US 4869378 A
A mounting rail is attached, preferably horizontally to a wall or a hospital wall unit. The front of the rail has a longitudinal opening, the upper edge of the opening being offset downward. Inside the front of the bar the opening widens out upwardly and, to a lesser extent, downward. Longitudinal rounded cross-section grooves are formed in the top and bottom of the bar, spaced slightly inward from the front. Many different styles of clamps for hospital equipment brackets fit the rail. In one form of bracket clamp has a back face which fits flush with the front of the bar and has a top stud with a downward bead which fits into the top longitudinal groove. The bottom stud is rotatable and has a rounded cross section stud formed with a flat. When the flat is uppermost, the clamp may be removed or slid along the bar, but when turned away from the bar the clamp is locked. A twist dial on the front of the clamp turns the lower stud.
1. A rail for installation on a hospital wall or the like suitable for support of brackets and clamps for hospital apparatus, said rail having a back, a substantially planar top substantially perpendicular to said back, a substantially planar bottom parallel to said top and a front, said front formed with a longitudinal inward extending opening having a top edge spaced down from said top, a bottom edge spaced up from said bottom, an upward extension inward of said top edge, a downward extension inward of said bottom edge and a back wall spaced forward of said back, said top edge being spaced below said top a greater distance than said bottom edge is spaced above said bottom.
2. A rail according to claim 1 in which said opening is shaped inwardly of said top and bottom edges as an elongated rectangle having rounded internal corners.
3. A rail according to claim 1 in which said top and bottom are formed with shallow longitudinally extending grooves.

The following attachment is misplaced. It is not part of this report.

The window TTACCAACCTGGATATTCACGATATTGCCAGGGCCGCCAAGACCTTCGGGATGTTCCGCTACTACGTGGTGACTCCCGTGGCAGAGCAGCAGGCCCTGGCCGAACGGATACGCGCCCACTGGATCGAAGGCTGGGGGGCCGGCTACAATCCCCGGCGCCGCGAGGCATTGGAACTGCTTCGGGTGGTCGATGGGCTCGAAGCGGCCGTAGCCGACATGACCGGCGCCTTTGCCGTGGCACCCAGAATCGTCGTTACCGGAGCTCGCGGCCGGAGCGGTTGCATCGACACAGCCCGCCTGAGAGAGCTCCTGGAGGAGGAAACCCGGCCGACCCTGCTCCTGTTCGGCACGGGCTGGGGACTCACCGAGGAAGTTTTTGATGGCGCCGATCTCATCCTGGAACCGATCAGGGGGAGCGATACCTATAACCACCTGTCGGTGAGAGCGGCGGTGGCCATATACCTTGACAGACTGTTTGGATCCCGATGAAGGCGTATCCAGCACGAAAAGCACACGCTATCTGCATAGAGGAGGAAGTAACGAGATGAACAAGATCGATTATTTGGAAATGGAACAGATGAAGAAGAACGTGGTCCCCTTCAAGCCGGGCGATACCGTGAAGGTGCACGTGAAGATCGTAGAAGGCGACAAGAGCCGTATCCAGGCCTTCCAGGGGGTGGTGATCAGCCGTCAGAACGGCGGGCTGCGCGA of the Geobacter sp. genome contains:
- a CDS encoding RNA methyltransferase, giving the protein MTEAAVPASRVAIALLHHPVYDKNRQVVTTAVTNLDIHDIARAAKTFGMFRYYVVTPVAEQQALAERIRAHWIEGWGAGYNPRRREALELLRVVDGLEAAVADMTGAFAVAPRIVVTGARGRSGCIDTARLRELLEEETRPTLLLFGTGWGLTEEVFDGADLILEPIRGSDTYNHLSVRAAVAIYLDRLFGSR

4. A rail for installation on a hospital wall or the like suitable for support of brackets and clamps for hospital apparatus, said rail having a back, a top, a bottom and a front, said front formed with a longitudinal inward extending opening having a top edge spaced down from said top, a bottom edge spaced up from said bottom, an upward extension inward of said top edge, a downward extension inward of said bottom edge and a back wall spaced forward of said back, said top edge being spaced below said top a greater distance than said bottom edge is spaced above said bottom, said top and bottom being formed with shallow longitudinally extending grooves, and a clamp, said clamp comprising
a body shaped to fit across said front and having means for attachment of hospital apparatus to said clamp,
a fixed first stud fixed to said body having a first bead on its distal end shaped to engage a first of said longitudinal grooves, said first stud being on one side of said rail,
a rotatable second stud rotatable in said body, said second stud having a second bead on its distal end shaped to clamp said rail by engaging a second of said longitudinal grooves when said second stud is in first position and to be disengaged from said second longitudinal groove when said second stud is in second position, said second stud being on the side of said rail opposite said first stud and means on said body to move said second stud between position.
5. A combination of claim 4 in which said second bead is formed with a flat so that when said second bead is in second position said flat said rail.
6. A combination of claim 4 in which said second stud is rotatable to a third position intermediate said first and second position to cause said second bead to fit partially into said second longitudinal grooves to permit said clamp to slide longitudinally of said rail without disengagement from said rail.
7. The combination of claim 4 in which said last named means comprises a knob fixed for rotation with said second stud.
8. The combination of claim 7 which further comprises a spring-biased detent in said knob and plural depressions in said body engageable with said detent to locate said second stud in either of said positions.
9. The combination of claim 8 in which said knob is of cylindrical shape but a portion of said cylindrical shape is truncated.